The Project 2010 column: Craig Urquhart Apart from the labour disputes, spiralling construction costs and political in-fighting that are part and parcel of preparing for an event of this magnitude, there were plenty of other issues.

Xenophobia, widespread power cuts, the resignation of President Thabo Mbeki and a humanitarian crisis in Zimbabwe were just some of the distractions organisers of the tournament had to contend with.

And yet, there was much to draw hope and inspiration from.

The grinding machinery tasked with building and renovating stadiums in all 10 host cities as well as [continue reading]

source: BOPA
23 December, 2008

PALAPYE: – The repaired fourth Morupule Power Station transformer is expected to lead to the improvement in the power generation capacity of the power station.

Morupule Power Station Production Manager, Mr Mphee Ratshee said in an interview that the transformer which ceased operation last year was sent to South Africa for repair, is now back to Morupule.

Mr Ratshee indicated that the return of the repaired transformer would increase the number of the power station’s transformers to five. He indicated that after the transformer became dysfunctional last year they decided to buy a replacement transformer from Tati-Nickel.

“After the fourth transformer ceased operation last year we then decided to buy a transformer from Tati-Nickel and we have been using the Tati-Nickel one as a replacement to the dysfunctional one.” He added the dysfunction of the repaired transformer was a blessing in disguise as it helped them to find an alternative, which is bearing fruits.

“You should remember that the rehabilitation or repair of the transformer took four months and if we did not find an [continue reading]

source: Mmegi

2008 was an eventful year that was characterised by events and failures that altered the economy of this country. New words such as load shedding, credit crunch and sightholders dominated business pages. Mmegi Staff Writer WANETSHA MOSINYI looks at some of these

* BPC plunges the country into darkness
The Botswana Power Corporation (BPC) this year plunged the country into darkness with their now infamous ‘load shedding’.

The power shortages had a ripple effect on the economy as production at mines, factories and business came to a halt. Botswana imports 75 percent of its power needs from the Southern Africa Power Pool (SAPP), most of it from Eskom.

If it were according to South Africa’s largest trade union, COSATU, and other pressure groups, Eskom would have stopped supplying Botswana long ago. We agree with you PHK, “we were caught napping” on this one.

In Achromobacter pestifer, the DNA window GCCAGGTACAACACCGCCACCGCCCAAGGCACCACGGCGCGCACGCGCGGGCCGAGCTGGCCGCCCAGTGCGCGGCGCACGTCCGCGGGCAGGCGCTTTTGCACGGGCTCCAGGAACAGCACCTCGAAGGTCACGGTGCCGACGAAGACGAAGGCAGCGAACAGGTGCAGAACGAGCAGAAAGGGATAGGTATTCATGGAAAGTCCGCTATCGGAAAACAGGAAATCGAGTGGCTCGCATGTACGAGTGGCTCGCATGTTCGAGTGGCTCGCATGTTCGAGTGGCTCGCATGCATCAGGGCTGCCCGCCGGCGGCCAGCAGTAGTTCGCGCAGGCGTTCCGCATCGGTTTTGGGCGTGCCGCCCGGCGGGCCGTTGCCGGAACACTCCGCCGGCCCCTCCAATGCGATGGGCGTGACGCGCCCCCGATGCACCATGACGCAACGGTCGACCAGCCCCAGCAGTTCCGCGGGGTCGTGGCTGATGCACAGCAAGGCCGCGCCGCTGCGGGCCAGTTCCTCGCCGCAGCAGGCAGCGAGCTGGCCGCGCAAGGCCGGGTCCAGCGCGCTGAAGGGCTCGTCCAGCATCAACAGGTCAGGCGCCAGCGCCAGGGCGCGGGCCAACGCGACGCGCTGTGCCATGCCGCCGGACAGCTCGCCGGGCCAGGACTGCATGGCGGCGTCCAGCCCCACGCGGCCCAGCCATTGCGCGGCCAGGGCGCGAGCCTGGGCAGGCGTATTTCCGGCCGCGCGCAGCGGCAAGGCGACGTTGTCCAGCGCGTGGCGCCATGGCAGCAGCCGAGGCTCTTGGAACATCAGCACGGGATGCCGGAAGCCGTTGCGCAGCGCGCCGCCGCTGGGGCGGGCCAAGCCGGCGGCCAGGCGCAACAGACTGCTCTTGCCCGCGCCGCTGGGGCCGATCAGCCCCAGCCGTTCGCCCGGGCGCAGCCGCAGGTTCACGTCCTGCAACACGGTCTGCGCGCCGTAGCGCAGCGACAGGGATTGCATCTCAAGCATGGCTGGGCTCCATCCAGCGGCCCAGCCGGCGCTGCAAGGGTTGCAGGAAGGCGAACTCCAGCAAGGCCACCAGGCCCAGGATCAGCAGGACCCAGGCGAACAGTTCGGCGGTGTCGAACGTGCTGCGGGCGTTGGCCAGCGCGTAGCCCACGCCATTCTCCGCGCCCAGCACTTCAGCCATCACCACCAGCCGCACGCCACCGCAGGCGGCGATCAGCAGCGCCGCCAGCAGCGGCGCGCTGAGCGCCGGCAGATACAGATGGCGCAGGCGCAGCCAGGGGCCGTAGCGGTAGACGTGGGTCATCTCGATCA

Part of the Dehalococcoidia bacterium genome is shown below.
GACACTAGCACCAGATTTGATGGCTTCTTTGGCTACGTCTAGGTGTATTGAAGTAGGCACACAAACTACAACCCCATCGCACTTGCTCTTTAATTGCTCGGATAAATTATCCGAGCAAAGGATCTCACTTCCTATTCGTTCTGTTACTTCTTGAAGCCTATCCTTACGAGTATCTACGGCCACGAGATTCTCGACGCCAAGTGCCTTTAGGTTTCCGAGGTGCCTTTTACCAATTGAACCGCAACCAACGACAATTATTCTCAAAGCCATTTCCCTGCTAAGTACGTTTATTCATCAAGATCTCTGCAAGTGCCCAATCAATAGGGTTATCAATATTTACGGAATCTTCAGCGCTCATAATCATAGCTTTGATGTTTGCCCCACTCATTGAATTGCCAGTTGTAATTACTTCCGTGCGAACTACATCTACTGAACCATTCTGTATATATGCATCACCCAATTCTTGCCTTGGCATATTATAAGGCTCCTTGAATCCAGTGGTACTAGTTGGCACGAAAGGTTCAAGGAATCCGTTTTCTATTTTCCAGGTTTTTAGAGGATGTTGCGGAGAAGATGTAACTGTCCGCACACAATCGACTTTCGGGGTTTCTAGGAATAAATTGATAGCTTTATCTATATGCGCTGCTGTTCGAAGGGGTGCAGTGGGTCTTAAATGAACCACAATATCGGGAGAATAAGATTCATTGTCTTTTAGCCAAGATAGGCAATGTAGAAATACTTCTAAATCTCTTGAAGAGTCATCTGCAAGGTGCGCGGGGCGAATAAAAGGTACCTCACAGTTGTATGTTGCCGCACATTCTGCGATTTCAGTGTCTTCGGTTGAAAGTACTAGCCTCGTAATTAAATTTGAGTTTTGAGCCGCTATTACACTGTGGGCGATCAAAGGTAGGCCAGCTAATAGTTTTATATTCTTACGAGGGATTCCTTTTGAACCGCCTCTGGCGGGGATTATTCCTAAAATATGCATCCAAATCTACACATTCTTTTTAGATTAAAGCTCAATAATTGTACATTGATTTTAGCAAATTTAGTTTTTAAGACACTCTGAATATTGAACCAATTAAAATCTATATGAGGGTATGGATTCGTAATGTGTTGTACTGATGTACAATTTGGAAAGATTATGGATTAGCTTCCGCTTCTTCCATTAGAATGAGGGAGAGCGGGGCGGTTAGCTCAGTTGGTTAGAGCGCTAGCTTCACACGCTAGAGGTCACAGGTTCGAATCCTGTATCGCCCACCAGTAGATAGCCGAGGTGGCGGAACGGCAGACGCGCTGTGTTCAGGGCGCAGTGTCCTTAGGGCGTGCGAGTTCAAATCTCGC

*Russians ‘steal’ Activox?
“The Ministry of Minerals, Energy and Water Resources regrets the suspension of [continue reading]

source: allAfrica
UN Integrated Regional Information Networks
22 December 2008

Dakar — The world’s most clinically advanced malaria vaccine trials have given new hope in the fight against the disease, which in sub-Saharan Africa kills a child every 30 seconds.

Malaria experts recently meeting in the Burkina Faso capital Ouagadougou say promising vaccine research aside, governments in West Africa must step up existing measures to prevent the spread of the disease.

Results published on 11 December in the New England Journal of Medicine showed that the vaccine candidate RTS,S/AS (made by GlaxoSmithKline (GSK) Biologicals), provides both infants and young children with significant protection against malaria.

“We are closer than ever before to developing a malaria vaccine,” said Christian Loucq, director of PATH Malaria Vaccine Initiative (MVI), the organisation coordinating the global effort.

The Roll Back Malaria (RBM) partnership says malaria is the leading cause of death of [continue reading]

source: Mmegi

It has been a hectic year at the Ministry of Education. Students have died abroad, and the minister has not escaped allegations of indescretion, and failure to recognise conflict of interest in his private and political dealings. From Mmegi’s education desk,

The Ministry of Education started the year on a low note when senior students at Moeding College gave the new students sleepless nights on their arrival. They were accused of shaving the pubic hair of other students, burning their wigs and forcing their victims to inhale the smoke.

All Form Fives were suspended and instructed to return to school with their parents. They were required to anonymously write down the names of those they witnessed bullying the new students.

Twenty-two Francistown Senior Secondary School students were last week sent home after [continue reading]

By Avi Krawitz Posted: 12/22/08 11:39
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RAPAPORT… De Beers has put most of its global mining operations on hold for a month beginning mid-December as the company takes an extended vacation due to the slump in demand for rough diamonds. In South Africa, De Beers Consolidated Mines (DBCM) spokesperson Tom Tweedy said the company basically doubled its Christmas break, suspending operations from December 15 until January 12, give or take a few days depending on the mine. Tweedy noted that as operations start up again in mid-January, the company would reassess its production plan for the first half of 2009. Similarly, Debswana, the De Beers joint venture with the Botswana government, will close its mines on December 25 through January 23, spokesperson Esther Kanaimba said.

In a statement sent to Rapaport News, Namdeb, De Beers’ Namibia mining subsidiary, explained that some of its mine sites have been reduced to [continue reading]

source: Mmegi
By Chandapiwa Baputaki
Staff Writer

Members of the public have been advised to constantly wash their hands to prevent contracting cholera while in Zimbabwe where the disease is decimating the people, they have been warned to refrain from shaking hands.

With the Christmas holidays upon us half a million Zimbabweans staying in Botswana legally and illegally would be travelling back home. Even though it does not mean that all of them will be at risk of contracting cholera, some people still panic.

Almost 90 percent of the residences in Botswana stay with a Zimbabwean or work with one who will be travelling home this festive season. The question is whether Batswana would be at risk when the Zimbabweans return from Christmas and New Year holidays next month.

The Ministry of Health stated this week that they are [continue reading]